Advice on paying off a mortgage early. Q. My husband and I are both in our late 30s. We pay $1,067 a month on our home mortgage (we have ten years left and owe $100,000 at 5.875 percent interest). Our assets include $180,000 at a credit union, $450,000 in our 401(k)s, $117,000 in a cash balance retirement plan, $50,000 in Roth IRAs, and $40,000 in college savings plans for our two children. I've recently stopped working, so I'd like to keep our savings safety net. But we'd also benefit from not having a housing expense. Should we try to refinance or use our savings to pay off our mortgage?
A. You and your husband have obviously made security a top financial priority. It's laudable that you have so much in savings and more than $600,000 set aside for retirement at your age. But yours is the rarest of situations: You might have too much money stashed in your emergency fund.
To have the eight-month cushion I recommend, you'd need to save $180,000 in the credit union account only if your typical monthly expenses totaled $22,500. Based on the size of your mortgage payment, though, I'm guessing you spend far less. This means that if you intend to keep your current home for the rest of your life, you could indeed take $100,000 from your credit union account to pay off the mortgage and still have sufficient savings.
From a purely financial point of view, paying off the loan makes great sense. It's smart to use some of your savings to retire a debt that costs you almost 6 percent. Savings accounts at most banks and credit unions currently pay a maximum interest rate of just 1 percent; the interest is taxable, so let's just say you're pretty much assured to net next to nothing.
I want to stress that the two of you have made terrific financial choices. If the thought of reducing the amount in your savings account to just $80,000 makes you nervous, then don't do it. You've earned the right to do what feels comfortable regardless of what makes the most money sense.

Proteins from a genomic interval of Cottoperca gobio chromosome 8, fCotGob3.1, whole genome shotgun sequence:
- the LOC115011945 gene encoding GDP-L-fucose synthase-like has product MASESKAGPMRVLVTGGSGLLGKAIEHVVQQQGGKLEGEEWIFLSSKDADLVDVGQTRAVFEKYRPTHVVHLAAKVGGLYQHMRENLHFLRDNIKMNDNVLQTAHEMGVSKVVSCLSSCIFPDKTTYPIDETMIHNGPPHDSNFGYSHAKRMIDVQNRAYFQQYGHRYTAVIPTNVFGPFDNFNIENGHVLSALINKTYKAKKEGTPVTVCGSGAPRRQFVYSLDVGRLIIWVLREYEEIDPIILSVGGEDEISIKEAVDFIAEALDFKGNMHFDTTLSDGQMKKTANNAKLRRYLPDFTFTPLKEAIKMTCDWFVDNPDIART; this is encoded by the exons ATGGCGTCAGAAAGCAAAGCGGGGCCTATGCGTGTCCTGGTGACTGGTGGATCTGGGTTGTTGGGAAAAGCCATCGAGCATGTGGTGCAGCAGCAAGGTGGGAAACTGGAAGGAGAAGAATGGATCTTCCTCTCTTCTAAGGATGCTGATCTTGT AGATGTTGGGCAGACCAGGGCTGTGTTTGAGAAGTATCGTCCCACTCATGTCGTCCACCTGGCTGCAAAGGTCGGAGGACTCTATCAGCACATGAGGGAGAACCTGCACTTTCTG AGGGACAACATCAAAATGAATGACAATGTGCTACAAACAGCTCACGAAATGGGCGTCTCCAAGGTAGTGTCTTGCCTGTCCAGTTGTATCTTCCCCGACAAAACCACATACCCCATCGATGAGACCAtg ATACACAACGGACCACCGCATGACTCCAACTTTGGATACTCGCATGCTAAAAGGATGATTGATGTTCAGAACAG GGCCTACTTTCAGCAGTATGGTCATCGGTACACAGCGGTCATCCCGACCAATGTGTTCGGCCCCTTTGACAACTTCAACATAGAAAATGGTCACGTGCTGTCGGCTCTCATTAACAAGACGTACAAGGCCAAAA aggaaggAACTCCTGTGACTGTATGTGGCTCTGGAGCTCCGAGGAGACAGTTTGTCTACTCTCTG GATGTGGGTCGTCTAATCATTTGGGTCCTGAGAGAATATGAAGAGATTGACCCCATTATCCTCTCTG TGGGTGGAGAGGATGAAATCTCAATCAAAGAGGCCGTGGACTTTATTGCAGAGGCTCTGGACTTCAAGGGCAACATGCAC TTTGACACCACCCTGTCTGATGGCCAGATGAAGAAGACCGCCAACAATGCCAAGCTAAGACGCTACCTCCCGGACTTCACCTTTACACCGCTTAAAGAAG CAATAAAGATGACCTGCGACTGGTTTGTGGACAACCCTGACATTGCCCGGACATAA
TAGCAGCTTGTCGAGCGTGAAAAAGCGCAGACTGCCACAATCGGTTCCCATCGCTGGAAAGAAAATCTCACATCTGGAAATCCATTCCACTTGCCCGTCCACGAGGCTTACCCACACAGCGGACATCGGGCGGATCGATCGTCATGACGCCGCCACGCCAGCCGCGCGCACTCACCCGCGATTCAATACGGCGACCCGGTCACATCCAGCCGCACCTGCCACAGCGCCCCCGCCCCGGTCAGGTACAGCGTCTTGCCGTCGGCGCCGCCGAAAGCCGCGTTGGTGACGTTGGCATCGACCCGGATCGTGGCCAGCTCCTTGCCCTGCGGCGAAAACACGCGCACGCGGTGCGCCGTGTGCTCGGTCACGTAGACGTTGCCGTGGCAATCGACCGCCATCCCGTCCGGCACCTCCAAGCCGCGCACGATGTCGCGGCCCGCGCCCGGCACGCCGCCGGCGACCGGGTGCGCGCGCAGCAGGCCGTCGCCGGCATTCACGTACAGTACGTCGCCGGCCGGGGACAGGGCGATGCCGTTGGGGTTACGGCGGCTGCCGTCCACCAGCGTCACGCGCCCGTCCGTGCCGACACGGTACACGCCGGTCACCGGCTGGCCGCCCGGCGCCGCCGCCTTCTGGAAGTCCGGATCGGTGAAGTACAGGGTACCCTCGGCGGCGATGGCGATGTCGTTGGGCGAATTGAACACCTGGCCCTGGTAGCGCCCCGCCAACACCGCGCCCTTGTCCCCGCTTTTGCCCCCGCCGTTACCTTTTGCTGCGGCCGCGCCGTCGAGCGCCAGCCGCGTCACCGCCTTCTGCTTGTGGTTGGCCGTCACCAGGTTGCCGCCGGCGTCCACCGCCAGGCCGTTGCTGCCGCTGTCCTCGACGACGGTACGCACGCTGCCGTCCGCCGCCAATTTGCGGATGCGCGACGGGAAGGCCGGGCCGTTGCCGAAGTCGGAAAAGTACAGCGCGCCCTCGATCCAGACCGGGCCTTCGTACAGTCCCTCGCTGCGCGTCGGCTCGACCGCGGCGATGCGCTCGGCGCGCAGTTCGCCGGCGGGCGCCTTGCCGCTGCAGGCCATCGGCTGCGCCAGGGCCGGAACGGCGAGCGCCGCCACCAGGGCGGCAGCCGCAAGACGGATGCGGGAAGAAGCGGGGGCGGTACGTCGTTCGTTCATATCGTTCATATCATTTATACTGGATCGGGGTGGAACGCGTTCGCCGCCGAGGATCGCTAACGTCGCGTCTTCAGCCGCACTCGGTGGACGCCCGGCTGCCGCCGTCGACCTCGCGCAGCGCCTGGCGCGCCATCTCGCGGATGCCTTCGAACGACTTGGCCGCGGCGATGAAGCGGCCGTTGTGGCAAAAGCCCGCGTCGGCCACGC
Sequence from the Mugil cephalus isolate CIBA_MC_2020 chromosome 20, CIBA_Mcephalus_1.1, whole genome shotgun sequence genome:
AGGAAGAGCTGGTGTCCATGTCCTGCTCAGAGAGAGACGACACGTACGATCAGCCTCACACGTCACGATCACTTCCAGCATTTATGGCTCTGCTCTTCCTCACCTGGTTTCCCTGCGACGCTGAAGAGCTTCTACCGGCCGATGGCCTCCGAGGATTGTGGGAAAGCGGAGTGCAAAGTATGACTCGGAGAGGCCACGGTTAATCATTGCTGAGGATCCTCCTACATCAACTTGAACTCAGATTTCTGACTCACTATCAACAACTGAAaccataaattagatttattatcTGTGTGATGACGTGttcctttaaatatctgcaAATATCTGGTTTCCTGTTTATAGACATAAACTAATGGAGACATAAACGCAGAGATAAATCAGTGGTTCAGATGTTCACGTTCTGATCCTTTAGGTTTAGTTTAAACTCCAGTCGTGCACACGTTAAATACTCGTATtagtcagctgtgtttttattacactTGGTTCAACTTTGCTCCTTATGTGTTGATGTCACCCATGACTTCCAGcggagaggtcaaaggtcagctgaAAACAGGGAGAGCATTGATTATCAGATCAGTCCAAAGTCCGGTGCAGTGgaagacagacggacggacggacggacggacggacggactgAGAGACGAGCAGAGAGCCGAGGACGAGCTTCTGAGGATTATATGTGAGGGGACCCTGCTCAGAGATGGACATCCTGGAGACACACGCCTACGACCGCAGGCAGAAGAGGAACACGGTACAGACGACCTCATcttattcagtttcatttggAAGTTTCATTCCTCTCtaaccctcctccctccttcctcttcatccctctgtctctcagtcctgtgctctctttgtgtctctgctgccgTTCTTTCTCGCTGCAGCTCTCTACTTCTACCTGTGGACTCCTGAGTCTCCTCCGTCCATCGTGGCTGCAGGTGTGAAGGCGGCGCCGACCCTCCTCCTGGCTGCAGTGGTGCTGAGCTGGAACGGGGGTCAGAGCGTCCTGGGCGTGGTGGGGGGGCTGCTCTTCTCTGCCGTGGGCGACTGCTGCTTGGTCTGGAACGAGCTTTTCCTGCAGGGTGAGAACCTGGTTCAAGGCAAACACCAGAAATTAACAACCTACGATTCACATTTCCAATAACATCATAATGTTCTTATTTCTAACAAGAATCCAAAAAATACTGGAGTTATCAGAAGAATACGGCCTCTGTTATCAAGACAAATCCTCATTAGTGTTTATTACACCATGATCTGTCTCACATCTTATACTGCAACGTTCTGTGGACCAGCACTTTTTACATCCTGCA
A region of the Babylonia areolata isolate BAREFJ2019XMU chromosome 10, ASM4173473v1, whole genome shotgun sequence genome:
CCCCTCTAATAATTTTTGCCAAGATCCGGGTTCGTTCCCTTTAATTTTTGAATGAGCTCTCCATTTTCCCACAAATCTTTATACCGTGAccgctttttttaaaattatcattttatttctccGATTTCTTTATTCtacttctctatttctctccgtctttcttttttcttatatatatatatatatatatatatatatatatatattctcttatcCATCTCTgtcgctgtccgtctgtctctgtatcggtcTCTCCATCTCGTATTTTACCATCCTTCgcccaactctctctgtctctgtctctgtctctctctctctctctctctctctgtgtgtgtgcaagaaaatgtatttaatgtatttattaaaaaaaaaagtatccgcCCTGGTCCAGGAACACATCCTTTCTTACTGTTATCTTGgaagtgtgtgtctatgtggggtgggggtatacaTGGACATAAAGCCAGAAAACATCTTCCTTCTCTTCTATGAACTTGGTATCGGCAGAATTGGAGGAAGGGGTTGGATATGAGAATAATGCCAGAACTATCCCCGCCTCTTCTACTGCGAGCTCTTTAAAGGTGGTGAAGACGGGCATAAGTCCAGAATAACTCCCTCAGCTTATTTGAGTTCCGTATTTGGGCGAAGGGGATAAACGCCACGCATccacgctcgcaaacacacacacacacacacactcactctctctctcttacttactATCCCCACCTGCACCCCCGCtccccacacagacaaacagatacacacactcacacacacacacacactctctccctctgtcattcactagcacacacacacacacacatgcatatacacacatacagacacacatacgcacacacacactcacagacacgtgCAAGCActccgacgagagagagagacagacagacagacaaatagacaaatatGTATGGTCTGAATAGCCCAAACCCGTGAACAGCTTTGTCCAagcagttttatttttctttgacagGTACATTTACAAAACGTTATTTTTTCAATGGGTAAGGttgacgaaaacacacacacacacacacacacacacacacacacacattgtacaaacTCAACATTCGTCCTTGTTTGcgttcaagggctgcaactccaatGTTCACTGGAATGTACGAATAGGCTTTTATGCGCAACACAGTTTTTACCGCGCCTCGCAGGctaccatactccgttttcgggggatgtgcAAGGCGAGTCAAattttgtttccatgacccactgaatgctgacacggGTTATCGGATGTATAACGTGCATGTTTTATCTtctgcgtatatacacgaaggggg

Next: Buying vs. renting when you're in debtAdvice on paying off a mortgage early. Q. I've paid off more than $50,000 in credit card charges with the help of a debt-management program. I'm considering getting a mortgage when I'm debt-free in a few months because it's cheaper to buy a condo where I live than it is to pay rent. Are the monthly savings worth taking on a $150,000 obligation at this stage in my life? I'm 52.
A. You're not free of debt yet, and you're asking if you should take on more? Why not ask me how to build a solid financial base so you never fall into a hole like this again? I don't care how high rent is where you live. Building up your savings should be your priority, not buying a condo.
Besides, you've already made a huge mistake in your calculations: By comparing your monthly rental cost with a projected base mortgage amount, you've dangerously underestimated the real cost of homeownership.
If after reviewing my rules of the road (see The Rental Crunch), you still want to buy, then take out a 15-year, fixed-rate mortgage on a condo you can afford. (Don't even think about trying to save on your initial payments with an adjustable-rate loan.) That way you'll be debt-free before you turn 70. Go with a 30-year mortgage, and you will still be making payments well into your 80s—that's a risky gamble. As a homeowner, you should always plan to have your house paid off before you stop working.
Housing prices are stabilizing, a 30-year fixed mortgage has a phenomenal 3.75 percent interest rate, and rents are up about 5 percent nationwide. Before you head out to an open house, though, make sure you meet the guidelines below to see if you're really ready to buy.
You don't plan to move for at least five years. Any sooner, and you could end up losing money if your home hasn't appreciated the 8 percent or more it will take to cover your selling and relocation costs.
You factored in property taxes, insurance and maintenance—not just your mortgage costs—when deciding on your budget. Don't assume your current rent is a good reflection of how much house you can afford. Add 30 percent to your base mortgage amount to cover additional expenses you don't pay for as a renter.
You can make a down payment of at least 10, but ideally 20, percent. Remember, if you put down less than 20 percent, the bank requires mortgage insurance, which adds to your cost.
You can withstand a TSA-level financial pat down. Lenders will request a dizzying array of financial documentation—your bank and investment account statements, pay stubs, tax returns—and may keep circling back and asking for more paperwork until the day you close. And in the new world of chastened mortgage lenders, you need a great—not good—FICO score just to get a deal done. According to mortgage software firm Ellie Mae, applicants denied a conventional (non-FHA-backed) mortgage in 2012 had an average score of 733.